There is a very simple solution. Figure out if low serotonin is the issue and address it with tryptophan or 5-HTP. Using co-factors like zinc, vitamin B6, iron, magnesium, and diet and lifestyle changes may be necessary too.
Why is serotonin low (and address the root causes)
You also need to figure out why serotonin is low and address this. Low serotonin may be caused by many factors such as:
- dysbiosis and a messed up microbiome (we make so much serotonin in the gut)
- stress and the adrenals (cortisol affects your sex hormone production)
- the birth control pill (which lowers zinc and vitamin B6, both of which are needed for serotonin production)
- gluten issues (leading to low serotonin and other nutritional deficiencies)
- not consuming enough quality animal protein (amino acids are the building blocks of our neurotransmitters, and grass fed red meat provides zinc, iron and omega-3s – all needed to make serotonin)
- low stomach acid (meaning you can’t digest the protein you’re consuming)
- sex hormone imbalances (serotonin and estrogen are very closely linked)
- liver issues (affecting how you process xenoestrogens)
- low bile production (so you’re not digesting the healthy fats you’re eating)
- statins (leading to cholesterol that is too low)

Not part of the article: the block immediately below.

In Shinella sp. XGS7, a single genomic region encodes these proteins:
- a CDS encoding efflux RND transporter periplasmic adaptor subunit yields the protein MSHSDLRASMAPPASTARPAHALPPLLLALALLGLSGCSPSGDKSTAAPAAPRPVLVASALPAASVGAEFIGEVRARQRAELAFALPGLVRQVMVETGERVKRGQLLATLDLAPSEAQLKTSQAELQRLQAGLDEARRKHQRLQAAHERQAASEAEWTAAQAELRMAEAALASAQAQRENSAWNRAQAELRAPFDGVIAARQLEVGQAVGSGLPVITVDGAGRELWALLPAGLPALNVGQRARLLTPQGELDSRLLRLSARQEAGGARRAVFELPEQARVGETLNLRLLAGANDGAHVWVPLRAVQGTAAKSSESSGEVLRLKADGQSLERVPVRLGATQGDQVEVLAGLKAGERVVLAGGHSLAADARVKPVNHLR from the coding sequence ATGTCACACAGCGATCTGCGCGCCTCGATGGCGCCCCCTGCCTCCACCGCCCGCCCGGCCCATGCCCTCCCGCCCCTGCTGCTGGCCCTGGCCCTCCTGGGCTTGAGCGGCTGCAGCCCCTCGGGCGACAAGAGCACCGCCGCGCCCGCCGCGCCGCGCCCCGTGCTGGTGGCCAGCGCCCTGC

- not getting enough exercise, sunshine or nature
- mold exposure
- heavy metal toxicity
- Lyme disease and other co-infections
- and more
I’ve poured through the research on imposter syndrome and there is no mention of serotonin. A few articles – like this one in Forbes, Why You Need To Understand The Neuroscience Of Imposter Syndrome – mention serotonin but not tryptophan (or 5-HTP) or any of the above approaches for raising serotonin (other than exercise).
However, clinically we see all the signs of imposter syndrome disappear once low serotonin is addressed.
Imposter syndrome and low serotonin? Have you made the connection and can you relate?
Please comment below if imposter syndrome resonates with you so we can all learn from each other. I’d love to hear:
- how imposter syndrome shows up in your life and how you’d describe it to your best friend?
- when do you feel like this – at work, all the time (work and home life) or only certain situations?
- are these new feelings and if yes when did they start? or have you always felt like this?
- what type of job do you have? or are you an entrepreneur?
- have you sought help for imposter syndrome and what has helped?
- are you surprised to learn there is a biochemical aspect and nutritional solutions?
- what other low serotonin symptoms do you have?
- have you used tryptophan (or 5-HTP) for other low serotonin symptoms (like anxiety, ruminations, insomnia etc) and then realized that imposter syndrome is not longer an issue for you?
- have you figured out and addressed some of the root causes of your low serotonin?
(if you feel more comfortable sharing some of this anonymously feel free to use a nickname when commenting – I’m aware that there is a stigma to admitting this in the corporate world)
Feel free to post your questions too.